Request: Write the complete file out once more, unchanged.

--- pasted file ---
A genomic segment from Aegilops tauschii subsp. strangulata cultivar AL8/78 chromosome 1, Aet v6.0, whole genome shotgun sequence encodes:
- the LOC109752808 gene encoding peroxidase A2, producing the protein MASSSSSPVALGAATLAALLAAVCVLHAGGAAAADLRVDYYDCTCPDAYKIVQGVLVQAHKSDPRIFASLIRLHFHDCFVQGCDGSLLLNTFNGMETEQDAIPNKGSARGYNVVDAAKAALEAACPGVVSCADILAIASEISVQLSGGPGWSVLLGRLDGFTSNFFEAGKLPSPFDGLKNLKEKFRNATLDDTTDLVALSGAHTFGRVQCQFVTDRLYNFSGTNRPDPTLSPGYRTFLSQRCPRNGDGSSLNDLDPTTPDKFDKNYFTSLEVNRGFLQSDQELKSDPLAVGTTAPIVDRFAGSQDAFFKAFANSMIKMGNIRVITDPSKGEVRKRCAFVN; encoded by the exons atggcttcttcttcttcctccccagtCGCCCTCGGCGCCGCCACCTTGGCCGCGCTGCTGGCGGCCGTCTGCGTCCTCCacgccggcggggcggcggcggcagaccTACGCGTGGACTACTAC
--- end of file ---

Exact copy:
A genomic segment from Aegilops tauschii subsp. strangulata cultivar AL8/78 chromosome 1, Aet v6.0, whole genome shotgun sequence encodes:
- the LOC109752808 gene encoding peroxidase A2, producing the protein MASSSSSPVALGAATLAALLAAVCVLHAGGAAAADLRVDYYDCTCPDAYKIVQGVLVQAHKSDPRIFASLIRLHFHDCFVQGCDGSLLLNTFNGMETEQDAIPNKGSARGYNVVDAAKAALEAACPGVVSCADILAIASEISVQLSGGPGWSVLLGRLDGFTSNFFEAGKLPSPFDGLKNLKEKFRNATLDDTTDLVALSGAHTFGRVQCQFVTDRLYNFSGTNRPDPTLSPGYRTFLSQRCPRNGDGSSLNDLDPTTPDKFDKNYFTSLEVNRGFLQSDQELKSDPLAVGTTAPIVDRFAGSQDAFFKAFANSMIKMGNIRVITDPSKGEVRKRCAFVN; encoded by the exons atggcttcttcttcttcctccccagtCGCCCTCGGCGCCGCCACCTTGGCCGCGCTGCTGGCGGCCGTCTGCGTCCTCCacgccggcggggcggcggcggcagaccTACGCGTGGACTACTAC